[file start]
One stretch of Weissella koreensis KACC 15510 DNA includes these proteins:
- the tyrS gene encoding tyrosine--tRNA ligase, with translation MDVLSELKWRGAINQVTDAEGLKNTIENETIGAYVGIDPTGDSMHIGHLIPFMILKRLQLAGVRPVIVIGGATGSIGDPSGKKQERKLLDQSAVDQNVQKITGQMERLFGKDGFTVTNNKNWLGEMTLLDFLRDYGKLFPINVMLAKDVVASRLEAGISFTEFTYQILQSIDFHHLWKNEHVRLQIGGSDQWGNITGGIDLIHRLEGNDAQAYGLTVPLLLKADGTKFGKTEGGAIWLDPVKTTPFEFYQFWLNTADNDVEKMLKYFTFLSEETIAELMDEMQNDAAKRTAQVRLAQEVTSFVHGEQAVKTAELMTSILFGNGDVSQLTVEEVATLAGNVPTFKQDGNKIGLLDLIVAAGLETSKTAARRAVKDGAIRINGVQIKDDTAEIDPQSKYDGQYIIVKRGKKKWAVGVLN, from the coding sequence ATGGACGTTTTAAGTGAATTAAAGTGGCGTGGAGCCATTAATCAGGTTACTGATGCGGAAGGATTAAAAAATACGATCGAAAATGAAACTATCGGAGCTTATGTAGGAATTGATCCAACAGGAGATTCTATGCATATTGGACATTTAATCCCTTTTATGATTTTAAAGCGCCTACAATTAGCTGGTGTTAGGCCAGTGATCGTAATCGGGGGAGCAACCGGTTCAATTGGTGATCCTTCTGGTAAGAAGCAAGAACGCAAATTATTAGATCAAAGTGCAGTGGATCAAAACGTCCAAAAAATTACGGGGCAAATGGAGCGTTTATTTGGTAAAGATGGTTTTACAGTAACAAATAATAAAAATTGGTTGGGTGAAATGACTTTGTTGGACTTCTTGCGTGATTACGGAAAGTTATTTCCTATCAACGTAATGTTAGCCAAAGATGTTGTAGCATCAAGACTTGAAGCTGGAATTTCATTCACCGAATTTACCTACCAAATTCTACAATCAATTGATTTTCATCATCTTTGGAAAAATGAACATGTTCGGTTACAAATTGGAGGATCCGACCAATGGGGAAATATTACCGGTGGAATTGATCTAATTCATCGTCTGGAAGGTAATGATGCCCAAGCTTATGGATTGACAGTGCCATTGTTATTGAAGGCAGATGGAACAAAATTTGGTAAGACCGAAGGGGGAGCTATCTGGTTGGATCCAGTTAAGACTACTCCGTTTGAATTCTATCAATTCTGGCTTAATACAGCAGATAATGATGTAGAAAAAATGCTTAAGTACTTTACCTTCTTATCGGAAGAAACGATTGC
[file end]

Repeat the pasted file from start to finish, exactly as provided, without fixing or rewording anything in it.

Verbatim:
One stretch of Weissella koreensis KACC 15510 DNA includes these proteins:
- the tyrS gene encoding tyrosine--tRNA ligase, with translation MDVLSELKWRGAINQVTDAEGLKNTIENETIGAYVGIDPTGDSMHIGHLIPFMILKRLQLAGVRPVIVIGGATGSIGDPSGKKQERKLLDQSAVDQNVQKITGQMERLFGKDGFTVTNNKNWLGEMTLLDFLRDYGKLFPINVMLAKDVVASRLEAGISFTEFTYQILQSIDFHHLWKNEHVRLQIGGSDQWGNITGGIDLIHRLEGNDAQAYGLTVPLLLKADGTKFGKTEGGAIWLDPVKTTPFEFYQFWLNTADNDVEKMLKYFTFLSEETIAELMDEMQNDAAKRTAQVRLAQEVTSFVHGEQAVKTAELMTSILFGNGDVSQLTVEEVATLAGNVPTFKQDGNKIGLLDLIVAAGLETSKTAARRAVKDGAIRINGVQIKDDTAEIDPQSKYDGQYIIVKRGKKKWAVGVLN, from the coding sequence ATGGACGTTTTAAGTGAATTAAAGTGGCGTGGAGCCATTAATCAGGTTACTGATGCGGAAGGATTAAAAAATACGATCGAAAATGAAACTATCGGAGCTTATGTAGGAATTGATCCAACAGGAGATTCTATGCATATTGGACATTTAATCCCTTTTATGATTTTAAAGCGCCTACAATTAGCTGGTGTTAGGCCAGTGATCGTAATCGGGGGAGCAACCGGTTCAATTGGTGATCCTTCTGGTAAGAAGCAAGAACGCAAATTATTAGATCAAAGTGCAGTGGATCAAAACGTCCAAAAAATTACGGGGCAAATGGAGCGTTTATTTGGTAAAGATGGTTTTACAGTAACAAATAATAAAAATTGGTTGGGTGAAATGACTTTGTTGGACTTCTTGCGTGATTACGGAAAGTTATTTCCTATCAACGTAATGTTAGCCAAAGATGTTGTAGCATCAAGACTTGAAGCTGGAATTTCATTCACCGAATTTACCTACCAAATTCTACAATCAATTGATTTTCATCATCTTTGGAAAAATGAACATGTTCGGTTACAAATTGGAGGATCCGACCAATGGGGAAATATTACCGGTGGAATTGATCTAATTCATCGTCTGGAAGGTAATGATGCCCAAGCTTATGGATTGACAGTGCCATTGTTATTGAAGGCAGATGGAACAAAATTTGGTAAGACCGAAGGGGGAGCTATCTGGTTGGATCCAGTTAAGACTACTCCGTTTGAATTCTATCAATTCTGGCTTAATACAGCAGATAATGATGTAGAAAAAATGCTTAAGTACTTTACCTTCTTATCGGAAGAAACGATTGC